Review – Bounty Battle

Bounty Battle was initially unveiled a few months ago, and it surprised the hell out of me. It had one of the coolest premises I have seen in a while: a Super Smash Bros-inspired party brawler with a roster comprised solely of characters from famous indie franchises. What a stroke of genius! I knew I wasn’t going to get something with the size and scope as Sakurai’s pride and joy, but I was still excited nonetheless. The premise was way too good for me to ignore. Sadly, I was wrong. Bounty Battle is finally out and is without a doubt one of the most disappointing games I’ve played so far this year.

Bounty Battle

Look at all these famous characters onscreen! This should have been exciting! Sadly, it isn’t.

At its core, you can already imagine what Bounty Battle is all about. Think of Super Smash Bros, but remove the Nintendo all-star roster, and replace it with some of the most famous indie characters of this day and age. You have characters from games like Owlboy, Guacamelee, Flinthook, Dead Cells, Blasphemous, Battle Chasers: Nightwar, and much more. You have a handful of game modes, online multiplayer, single joycon support, and so on. In theory, an absolute winner. The problem lies in the game’s execution.

Let’s start with the presentation. Bounty Battle isn’t a good looking game. When you analyze each character individually, they don’t look all that bad. They are well-designed and look like their original counterparts. Things go downhill when you put them alongside each other. They look like cardboard cutouts, as they are poorly animated and feature completely different art styles from one another. The game kept reminding me of those Flash-based Smash clones that feature Goku fighting Mickey Mouse and Geno from Super Mario RPG. The arenas didn’t look all that impressive either. They are pretty much identical from one another, as they don’t feature platforms or traps. They are basically a background that barely resembles the game they’re based on. To add insult to injury, Bounty Battle‘s framerate isn’t very stable.

Bounty Battle

Every level in Bounty Battle is basically Final Destination with a different background. Hooray…

The sound department might actually be the worst aspect in Bounty Battle. Everything sounds so cheap and undercooked. The soundtrack is underwhelming, being really discreet and generic. Characters don’t feature voice clips, and the game barely features sound effects as a whole. You’ll constantly beat the living crap out of an enemy, and you won’t hear a punch landing onto their face, for instance. The game’s announcer is the only voice you’ll hear throughout the game, and boy is he annoying. He sounds like someone pretending to be the Killer Instinct announcer, so you can already imagine how out of place he feels in here.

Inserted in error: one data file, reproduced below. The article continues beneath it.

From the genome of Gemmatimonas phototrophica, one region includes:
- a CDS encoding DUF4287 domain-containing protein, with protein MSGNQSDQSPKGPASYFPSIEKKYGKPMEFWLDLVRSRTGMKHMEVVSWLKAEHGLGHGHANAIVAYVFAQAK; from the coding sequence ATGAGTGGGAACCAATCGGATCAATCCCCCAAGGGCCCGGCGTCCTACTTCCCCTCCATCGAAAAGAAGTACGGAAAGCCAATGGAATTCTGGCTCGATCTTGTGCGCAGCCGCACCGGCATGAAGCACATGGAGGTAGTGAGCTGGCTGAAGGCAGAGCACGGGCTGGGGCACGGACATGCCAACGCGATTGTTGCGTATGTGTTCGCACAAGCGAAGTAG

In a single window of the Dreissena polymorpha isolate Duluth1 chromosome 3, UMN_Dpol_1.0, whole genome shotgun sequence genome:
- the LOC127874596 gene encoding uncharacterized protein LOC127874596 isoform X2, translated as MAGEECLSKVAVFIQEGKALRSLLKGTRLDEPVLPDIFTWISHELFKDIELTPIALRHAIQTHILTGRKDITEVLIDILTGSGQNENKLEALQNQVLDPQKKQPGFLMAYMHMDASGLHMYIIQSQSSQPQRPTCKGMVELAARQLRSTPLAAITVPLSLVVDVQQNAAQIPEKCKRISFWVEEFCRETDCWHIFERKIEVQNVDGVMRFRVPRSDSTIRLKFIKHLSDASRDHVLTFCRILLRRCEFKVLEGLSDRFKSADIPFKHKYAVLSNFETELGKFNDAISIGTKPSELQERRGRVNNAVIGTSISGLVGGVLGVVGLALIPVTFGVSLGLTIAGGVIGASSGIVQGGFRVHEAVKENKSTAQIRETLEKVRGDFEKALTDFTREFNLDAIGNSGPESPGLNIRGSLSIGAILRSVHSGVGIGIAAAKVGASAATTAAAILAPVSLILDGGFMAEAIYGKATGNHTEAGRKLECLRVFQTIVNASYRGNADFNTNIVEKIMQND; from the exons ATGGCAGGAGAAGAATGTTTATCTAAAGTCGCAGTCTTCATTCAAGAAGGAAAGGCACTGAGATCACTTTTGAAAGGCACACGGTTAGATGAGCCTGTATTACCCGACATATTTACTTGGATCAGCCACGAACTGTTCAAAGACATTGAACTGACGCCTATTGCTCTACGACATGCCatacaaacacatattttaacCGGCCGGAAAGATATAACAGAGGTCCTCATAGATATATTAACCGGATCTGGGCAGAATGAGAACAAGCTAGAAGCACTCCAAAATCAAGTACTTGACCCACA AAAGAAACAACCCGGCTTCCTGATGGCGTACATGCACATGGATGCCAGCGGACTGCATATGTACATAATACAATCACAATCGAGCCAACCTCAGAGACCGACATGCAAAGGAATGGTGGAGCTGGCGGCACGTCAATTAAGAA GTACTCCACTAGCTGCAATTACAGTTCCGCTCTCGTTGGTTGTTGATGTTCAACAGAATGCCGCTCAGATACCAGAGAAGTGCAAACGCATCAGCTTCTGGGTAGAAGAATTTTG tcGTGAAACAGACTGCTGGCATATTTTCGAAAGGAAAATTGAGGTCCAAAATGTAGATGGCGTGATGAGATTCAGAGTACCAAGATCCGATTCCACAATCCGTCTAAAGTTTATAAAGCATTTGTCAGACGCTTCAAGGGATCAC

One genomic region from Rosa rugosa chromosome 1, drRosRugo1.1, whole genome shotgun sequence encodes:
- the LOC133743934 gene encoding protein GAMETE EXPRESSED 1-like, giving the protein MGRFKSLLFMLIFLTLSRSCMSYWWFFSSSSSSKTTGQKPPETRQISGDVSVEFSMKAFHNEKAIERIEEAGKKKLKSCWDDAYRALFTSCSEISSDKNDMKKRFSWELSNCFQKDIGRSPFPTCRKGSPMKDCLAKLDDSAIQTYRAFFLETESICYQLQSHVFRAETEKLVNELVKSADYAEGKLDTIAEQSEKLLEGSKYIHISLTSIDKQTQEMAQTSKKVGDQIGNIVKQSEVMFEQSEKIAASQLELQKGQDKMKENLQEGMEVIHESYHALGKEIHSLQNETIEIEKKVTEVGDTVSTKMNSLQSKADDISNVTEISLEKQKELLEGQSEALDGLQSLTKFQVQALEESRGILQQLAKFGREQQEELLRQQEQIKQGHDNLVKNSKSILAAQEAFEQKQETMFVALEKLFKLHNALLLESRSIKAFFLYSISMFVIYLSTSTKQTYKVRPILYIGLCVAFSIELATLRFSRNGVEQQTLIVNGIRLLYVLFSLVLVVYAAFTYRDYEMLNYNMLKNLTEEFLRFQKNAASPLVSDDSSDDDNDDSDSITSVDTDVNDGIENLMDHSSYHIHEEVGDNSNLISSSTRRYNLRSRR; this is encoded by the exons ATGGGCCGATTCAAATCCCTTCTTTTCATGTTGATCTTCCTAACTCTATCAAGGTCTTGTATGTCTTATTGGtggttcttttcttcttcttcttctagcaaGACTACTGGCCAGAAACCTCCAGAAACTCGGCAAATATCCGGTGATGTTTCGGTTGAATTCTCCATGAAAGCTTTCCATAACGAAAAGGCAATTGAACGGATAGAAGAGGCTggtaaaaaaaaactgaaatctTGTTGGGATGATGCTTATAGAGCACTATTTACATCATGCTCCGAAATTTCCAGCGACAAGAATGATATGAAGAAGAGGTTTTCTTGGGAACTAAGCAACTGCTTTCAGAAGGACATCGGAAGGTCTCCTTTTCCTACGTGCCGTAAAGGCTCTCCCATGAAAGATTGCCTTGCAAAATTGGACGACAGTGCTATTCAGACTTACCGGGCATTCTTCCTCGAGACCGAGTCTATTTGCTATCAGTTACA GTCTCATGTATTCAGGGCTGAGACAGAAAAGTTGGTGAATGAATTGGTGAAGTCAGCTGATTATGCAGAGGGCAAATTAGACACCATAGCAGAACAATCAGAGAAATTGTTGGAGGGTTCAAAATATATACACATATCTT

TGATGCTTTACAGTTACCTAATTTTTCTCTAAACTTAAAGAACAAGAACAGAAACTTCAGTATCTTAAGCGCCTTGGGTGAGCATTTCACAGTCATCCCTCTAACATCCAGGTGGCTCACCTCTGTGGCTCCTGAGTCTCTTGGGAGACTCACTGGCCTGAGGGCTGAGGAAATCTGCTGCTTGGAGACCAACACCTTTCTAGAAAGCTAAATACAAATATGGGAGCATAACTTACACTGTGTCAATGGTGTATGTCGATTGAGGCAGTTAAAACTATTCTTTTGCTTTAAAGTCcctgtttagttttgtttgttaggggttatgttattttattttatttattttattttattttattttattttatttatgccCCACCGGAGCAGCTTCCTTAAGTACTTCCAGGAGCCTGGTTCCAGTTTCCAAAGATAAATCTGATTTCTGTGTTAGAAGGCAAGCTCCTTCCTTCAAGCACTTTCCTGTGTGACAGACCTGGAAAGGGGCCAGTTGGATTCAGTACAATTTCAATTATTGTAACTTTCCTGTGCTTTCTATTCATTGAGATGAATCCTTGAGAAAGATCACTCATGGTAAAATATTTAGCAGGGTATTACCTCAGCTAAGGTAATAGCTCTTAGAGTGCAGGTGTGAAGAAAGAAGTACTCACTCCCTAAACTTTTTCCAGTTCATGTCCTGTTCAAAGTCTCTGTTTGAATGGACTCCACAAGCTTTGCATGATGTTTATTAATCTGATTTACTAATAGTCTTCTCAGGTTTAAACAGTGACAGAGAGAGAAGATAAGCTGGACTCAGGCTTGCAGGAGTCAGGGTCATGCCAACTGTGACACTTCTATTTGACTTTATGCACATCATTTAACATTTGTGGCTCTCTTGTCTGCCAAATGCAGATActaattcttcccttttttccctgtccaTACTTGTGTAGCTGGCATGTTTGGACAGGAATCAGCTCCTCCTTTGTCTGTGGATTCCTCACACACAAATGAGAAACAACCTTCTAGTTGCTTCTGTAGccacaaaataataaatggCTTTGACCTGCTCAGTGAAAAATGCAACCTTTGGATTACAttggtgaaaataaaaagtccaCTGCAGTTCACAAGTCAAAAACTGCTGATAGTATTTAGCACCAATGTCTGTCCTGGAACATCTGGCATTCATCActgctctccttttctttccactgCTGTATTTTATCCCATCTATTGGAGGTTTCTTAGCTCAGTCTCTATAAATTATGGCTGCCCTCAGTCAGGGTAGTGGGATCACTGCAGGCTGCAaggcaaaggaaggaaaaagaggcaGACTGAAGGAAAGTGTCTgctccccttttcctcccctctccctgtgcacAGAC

Finally, there’s the gameplay, the bread and butter on any fighting game like this. All the developers had to do was copy Smash’s gameplay and control scheme and call it a day. No need to fix what isn’t broken. You can already imagine, by the tone of my review, that this wasn’t the case. Bounty Battle’s gameplay didn’t remind me of Super Smash Bros at all. It reminded me of freaking Playstation All-Stars Battle Royale. You know, the game that featured less special moves per character and a dedicated jump button in a fighting game.

Bounty Battle

This is the most Rated PG-13 you’ll ever get from the Blasphemous protagonist.

That’s exactly how Bounty Battle feels. Not only does it have a jump function assigned to the A button (they didn’t have the decency to assign it to the B button), but each character features very few moves and they all feel sluggish. Everyone feels like the slow, tanky character from your run-of-the-mill fighting roster. There is also a noticeable amount of input lag, to make things even less pleasing.

Bounty Battle

Everyone is so slow to the point that they make Smash’s Ganondorf feel like Fox in comparison.

I am beyond disappointed. Bounty Battle has such a fantastic premise and such an amazing roster, but calling this half-baked doesn’t even scratch the surface of its issues. It looks bland, its sound department is mediocre at best, it features an underwhelming selection of modes, it’s a bit glitchy, and to top things off, its gameplay is just not fun. This is not a good Smash clone. It doesn’t make me want to play it for hours on end. It ended up making me want to play as these characters in a future Super Smash Bros Ultimate update instead. You know, a game that’s actually fun to play…


Graphics: 6.5

The characters in this game’s roster are individually well-designed, but they do not look great next to one another. The animations are simplistic and the arenas look dull.

Gameplay: 5.5

It does the cardinal sin of reminding me more of Playstation All-Stars‘ gameplay than Smash‘s. The button placement is simply not good. Characters feel sluggish and there is a noticeable amount of input lag.

Sound: 4.5

The soundtrack is very unimpressive, the narrator speaks like a Killer Instinct announcer wannabe, and the game is basically devoid of voice clips or sound effects. It’s beyond disappointing.

Fun Factor: 5.5

This is such a fantastic concept, but so poorly executed. The selection of modes is underwhelming, the presentation is subpar, and the gameplay is just not good enough.

Final Verdict: 5.5

Bounty Battle is available now on PS4, Xbox One, PC, and Switch.

Reviewed on Switch.

A copy of Bounty Battle was provided by the publisher.